#Repost “Vixen Vent: Who Are You Callin’ A Bitch?”

This post originally appeared on 04/03/2015 on Vibe.com


Since its birth, rap music has been to blame for the influx of disrespect towards women, especially black women.

The degrading lyrics that flow over the most critically-acclaimed beats and make us sway our hips and chant out-loud are the same words that men, of all races, use to demean us [women] and strip us of our value. But is that really the truth?

I have personally been called a “bitch” to my face, and surprisingly more times from women than the usual suspect of men. Either as a term of endearment, “bitch, I love you” or as fighting words, “it’s on, bitch!” But it seems as though the word that is defined as a female dog has become one to define a generation of young women and girls who affectionately refer to themselves and their friends as “bitch.” The cultural paradox leads us to believe that on one hand, we shouldn’t allow men to refer to us as bitches while rap music, in particular, showers us with the word bitch as the highest status a woman can reach just shy of being someone’s wife.

In urban vernacular, “my bitch” does not mean ones cock-less pitbull. It means the closest woman, aside from his mother, to a man. For instance, Biggie’s “Me and My Bitch,” Ja Rule’s “Down Azz Bitch,” and even Jay-Z and Kanye West’s “That’s My Bitch,” all come to mind when I think of my favorite rap tunes that describe a man’s love for his lady. And the crazy thing is I don’t skip a beat, blink an eye, or think of it’s disrespectful nature when I rap along to these songs.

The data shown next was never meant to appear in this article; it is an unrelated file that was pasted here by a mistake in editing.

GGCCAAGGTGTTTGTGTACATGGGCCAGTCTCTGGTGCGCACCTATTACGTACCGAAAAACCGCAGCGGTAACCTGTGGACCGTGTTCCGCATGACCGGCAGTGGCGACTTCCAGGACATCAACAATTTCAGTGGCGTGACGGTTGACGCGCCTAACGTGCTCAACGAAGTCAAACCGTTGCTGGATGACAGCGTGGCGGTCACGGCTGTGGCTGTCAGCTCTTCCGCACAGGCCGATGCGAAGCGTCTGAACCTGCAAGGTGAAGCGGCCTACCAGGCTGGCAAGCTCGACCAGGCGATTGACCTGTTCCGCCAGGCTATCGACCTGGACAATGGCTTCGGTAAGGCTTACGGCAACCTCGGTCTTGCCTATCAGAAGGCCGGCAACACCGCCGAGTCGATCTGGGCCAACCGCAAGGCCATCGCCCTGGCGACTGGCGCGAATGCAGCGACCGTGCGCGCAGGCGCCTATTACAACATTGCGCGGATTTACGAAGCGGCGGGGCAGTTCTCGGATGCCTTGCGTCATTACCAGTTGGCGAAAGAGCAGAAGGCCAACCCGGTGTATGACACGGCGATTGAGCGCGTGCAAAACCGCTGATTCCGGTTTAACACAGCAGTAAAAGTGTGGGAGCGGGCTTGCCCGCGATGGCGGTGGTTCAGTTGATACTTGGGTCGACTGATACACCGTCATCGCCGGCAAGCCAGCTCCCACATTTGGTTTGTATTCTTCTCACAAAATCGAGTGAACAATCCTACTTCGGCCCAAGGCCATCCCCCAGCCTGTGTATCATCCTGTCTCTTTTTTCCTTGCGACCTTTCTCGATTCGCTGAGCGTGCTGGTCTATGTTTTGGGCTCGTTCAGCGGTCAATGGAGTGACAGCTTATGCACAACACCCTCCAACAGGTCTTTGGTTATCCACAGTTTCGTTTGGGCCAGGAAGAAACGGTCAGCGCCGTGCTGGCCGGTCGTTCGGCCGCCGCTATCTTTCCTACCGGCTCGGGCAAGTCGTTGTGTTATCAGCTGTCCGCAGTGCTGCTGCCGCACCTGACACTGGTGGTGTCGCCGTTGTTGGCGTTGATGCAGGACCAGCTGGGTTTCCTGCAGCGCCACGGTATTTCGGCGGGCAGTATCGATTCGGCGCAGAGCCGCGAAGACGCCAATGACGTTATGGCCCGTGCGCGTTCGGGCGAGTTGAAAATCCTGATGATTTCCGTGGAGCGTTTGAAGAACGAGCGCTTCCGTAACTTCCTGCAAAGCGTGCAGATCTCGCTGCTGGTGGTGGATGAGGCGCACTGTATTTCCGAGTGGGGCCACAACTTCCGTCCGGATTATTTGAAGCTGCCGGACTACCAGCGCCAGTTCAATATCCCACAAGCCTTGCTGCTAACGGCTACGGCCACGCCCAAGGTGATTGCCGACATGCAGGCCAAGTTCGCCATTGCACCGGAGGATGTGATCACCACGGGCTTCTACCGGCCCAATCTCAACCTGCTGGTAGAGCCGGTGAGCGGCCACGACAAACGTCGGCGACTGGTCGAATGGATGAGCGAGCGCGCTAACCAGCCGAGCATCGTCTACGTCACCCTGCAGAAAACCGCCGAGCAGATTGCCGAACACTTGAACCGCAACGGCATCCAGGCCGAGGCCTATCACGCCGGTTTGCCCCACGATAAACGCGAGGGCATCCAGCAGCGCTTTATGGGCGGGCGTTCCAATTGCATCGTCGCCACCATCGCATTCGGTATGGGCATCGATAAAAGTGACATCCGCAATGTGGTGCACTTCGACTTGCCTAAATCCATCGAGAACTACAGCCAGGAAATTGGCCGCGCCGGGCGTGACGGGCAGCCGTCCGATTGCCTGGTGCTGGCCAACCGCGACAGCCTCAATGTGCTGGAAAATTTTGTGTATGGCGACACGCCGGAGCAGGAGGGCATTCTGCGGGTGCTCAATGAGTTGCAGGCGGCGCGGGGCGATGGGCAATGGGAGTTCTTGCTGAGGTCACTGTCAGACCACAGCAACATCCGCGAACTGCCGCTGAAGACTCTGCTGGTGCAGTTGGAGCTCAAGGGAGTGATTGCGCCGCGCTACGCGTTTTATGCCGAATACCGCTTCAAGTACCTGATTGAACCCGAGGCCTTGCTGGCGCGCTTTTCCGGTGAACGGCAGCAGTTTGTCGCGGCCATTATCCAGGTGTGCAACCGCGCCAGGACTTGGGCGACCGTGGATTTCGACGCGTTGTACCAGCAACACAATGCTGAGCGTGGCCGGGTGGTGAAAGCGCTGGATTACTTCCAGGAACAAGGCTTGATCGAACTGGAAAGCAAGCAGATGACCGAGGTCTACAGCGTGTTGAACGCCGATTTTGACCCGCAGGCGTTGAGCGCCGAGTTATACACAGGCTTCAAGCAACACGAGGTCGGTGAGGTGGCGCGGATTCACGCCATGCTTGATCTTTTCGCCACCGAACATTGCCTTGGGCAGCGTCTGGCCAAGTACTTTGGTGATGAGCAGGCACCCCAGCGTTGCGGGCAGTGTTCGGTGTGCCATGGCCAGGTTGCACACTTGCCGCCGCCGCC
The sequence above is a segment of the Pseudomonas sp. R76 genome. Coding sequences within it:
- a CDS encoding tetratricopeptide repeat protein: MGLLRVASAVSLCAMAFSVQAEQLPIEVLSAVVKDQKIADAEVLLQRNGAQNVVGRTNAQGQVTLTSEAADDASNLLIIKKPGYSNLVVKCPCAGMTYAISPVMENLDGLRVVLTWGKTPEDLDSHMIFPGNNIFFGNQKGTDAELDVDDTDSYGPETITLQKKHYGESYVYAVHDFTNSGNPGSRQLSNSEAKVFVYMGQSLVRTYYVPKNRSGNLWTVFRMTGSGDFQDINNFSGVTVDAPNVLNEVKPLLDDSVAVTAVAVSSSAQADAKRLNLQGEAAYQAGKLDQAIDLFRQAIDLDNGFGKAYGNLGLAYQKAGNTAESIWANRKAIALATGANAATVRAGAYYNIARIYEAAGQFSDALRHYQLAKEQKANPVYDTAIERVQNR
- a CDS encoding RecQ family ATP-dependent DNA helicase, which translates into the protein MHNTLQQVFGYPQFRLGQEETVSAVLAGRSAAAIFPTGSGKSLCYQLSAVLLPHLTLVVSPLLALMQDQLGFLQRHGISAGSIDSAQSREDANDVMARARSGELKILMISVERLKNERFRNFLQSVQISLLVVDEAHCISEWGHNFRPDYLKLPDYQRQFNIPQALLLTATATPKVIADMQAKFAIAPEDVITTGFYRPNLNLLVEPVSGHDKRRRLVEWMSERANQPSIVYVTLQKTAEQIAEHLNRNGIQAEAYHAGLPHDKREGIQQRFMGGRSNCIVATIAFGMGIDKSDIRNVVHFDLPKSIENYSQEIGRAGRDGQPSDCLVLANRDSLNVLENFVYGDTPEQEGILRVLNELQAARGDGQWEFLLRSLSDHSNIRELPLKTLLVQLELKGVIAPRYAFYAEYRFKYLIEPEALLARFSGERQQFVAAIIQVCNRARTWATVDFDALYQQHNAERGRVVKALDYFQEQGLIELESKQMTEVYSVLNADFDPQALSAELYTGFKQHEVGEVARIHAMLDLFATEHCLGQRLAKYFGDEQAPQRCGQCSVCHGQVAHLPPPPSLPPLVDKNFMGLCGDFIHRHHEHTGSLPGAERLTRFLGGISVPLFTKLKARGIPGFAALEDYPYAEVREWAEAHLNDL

More recently, women have embraced “bitch” as a good thing to be. Be it a “bad bitch,” a “rich bitch” or a “boss ass bitch,” being called a bitch isn’t the lemon juice in the eye sting that it once was. It seems to only become a problem today, depending on the context it’s used in. If you’re in an argument with your man, and he says, “bitch, it’s over,” then it’s disrespectful. However, if the neighborhood gossip calls you and says, “Bitch, guess what I heard?”, do you lecture her on her lack of respect and honor for you? Or do you hold out your mug and let her spill the tea?

-Jazmine Henley-Brown

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